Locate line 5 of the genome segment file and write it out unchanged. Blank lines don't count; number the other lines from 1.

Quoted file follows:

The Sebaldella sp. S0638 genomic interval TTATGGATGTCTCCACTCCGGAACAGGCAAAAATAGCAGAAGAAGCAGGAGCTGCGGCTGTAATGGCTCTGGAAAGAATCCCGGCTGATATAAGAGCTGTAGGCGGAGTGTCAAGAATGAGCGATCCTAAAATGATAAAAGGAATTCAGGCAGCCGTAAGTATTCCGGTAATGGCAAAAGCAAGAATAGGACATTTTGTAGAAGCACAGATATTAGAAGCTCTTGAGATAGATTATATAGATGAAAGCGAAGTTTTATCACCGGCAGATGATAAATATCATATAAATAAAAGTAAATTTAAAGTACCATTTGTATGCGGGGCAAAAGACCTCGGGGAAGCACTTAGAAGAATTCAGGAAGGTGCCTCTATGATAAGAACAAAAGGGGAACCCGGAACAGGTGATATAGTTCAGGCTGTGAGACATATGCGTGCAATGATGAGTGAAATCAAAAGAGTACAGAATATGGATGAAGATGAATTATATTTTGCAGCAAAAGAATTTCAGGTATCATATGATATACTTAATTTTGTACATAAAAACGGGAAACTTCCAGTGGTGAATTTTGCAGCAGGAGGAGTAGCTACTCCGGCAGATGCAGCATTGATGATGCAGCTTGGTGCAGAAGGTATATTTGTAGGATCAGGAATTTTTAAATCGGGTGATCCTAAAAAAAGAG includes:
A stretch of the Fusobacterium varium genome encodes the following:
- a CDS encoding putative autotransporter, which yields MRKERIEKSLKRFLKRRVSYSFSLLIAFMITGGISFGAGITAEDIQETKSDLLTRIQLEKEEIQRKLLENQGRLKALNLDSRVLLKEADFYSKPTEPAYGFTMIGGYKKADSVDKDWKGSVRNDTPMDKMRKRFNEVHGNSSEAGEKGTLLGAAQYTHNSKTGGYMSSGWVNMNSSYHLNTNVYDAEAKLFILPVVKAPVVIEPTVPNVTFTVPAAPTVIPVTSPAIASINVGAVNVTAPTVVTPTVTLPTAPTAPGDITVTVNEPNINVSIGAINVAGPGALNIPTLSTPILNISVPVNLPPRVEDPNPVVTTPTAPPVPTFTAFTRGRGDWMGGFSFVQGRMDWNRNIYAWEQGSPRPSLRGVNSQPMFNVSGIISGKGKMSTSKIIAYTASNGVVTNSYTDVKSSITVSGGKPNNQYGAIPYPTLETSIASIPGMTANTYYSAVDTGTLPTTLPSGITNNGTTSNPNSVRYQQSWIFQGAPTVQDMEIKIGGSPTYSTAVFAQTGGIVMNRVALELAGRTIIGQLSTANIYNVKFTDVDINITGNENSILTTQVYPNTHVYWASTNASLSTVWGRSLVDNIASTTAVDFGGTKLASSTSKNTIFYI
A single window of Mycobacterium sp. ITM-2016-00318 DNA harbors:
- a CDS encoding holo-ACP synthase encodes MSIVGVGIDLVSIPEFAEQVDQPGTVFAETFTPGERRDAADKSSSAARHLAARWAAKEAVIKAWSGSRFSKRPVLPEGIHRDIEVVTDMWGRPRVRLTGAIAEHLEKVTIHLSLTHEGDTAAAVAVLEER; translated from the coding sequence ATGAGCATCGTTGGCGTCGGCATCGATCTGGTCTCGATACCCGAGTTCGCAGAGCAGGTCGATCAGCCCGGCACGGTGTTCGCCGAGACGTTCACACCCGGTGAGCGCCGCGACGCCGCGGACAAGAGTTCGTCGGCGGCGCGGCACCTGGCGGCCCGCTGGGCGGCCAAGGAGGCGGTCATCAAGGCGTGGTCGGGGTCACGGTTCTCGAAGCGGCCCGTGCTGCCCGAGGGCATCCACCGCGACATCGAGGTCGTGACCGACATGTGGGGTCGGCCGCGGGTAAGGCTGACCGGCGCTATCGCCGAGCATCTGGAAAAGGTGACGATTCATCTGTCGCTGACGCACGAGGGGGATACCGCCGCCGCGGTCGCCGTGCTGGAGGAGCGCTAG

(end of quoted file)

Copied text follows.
- a CDS encoding holo-ACP synthase encodes MSIVGVGIDLVSIPEFAEQVDQPGTVFAETFTPGERRDAADKSSSAARHLAARWAAKEAVIKAWSGSRFSKRPVLPEGIHRDIEVVTDMWGRPRVRLTGAIAEHLEKVTIHLSLTHEGDTAAAVAVLEER; translated from the coding sequence ATGAGCATCGTTGGCGTCGGCATCGATCTGGTCTCGATACCCGAGTTCGCAGAGCAGGTCGATCAGCCCGGCACGGTGTTCGCCGAGACGTTCACACCCGGTGAGCGCCGCGACGCCGCGGACAAGAGTTCGTCGGCGGCGCGGCACCTGGCGGCCCGCTGGGCGGCCAAGGAGGCGGTCATCAAGGCGTGGTCGGGGTCACGGTTCTCGAAGCGGCCCGTGCTGCCCGAGGGCATCCACCGCGACATCGAGGTCGTGACCGACATGTGGGGTCGGCCGCGGGTAAGGCTGACCGGCGCTATCGCCGAGCATCTGGAAAAGGTGACGATTCATCTGTCGCTGACGCACGAGGGGGATACCGCCGCCGCGGTCGCCGTGCTGGAGGAGCGCTAG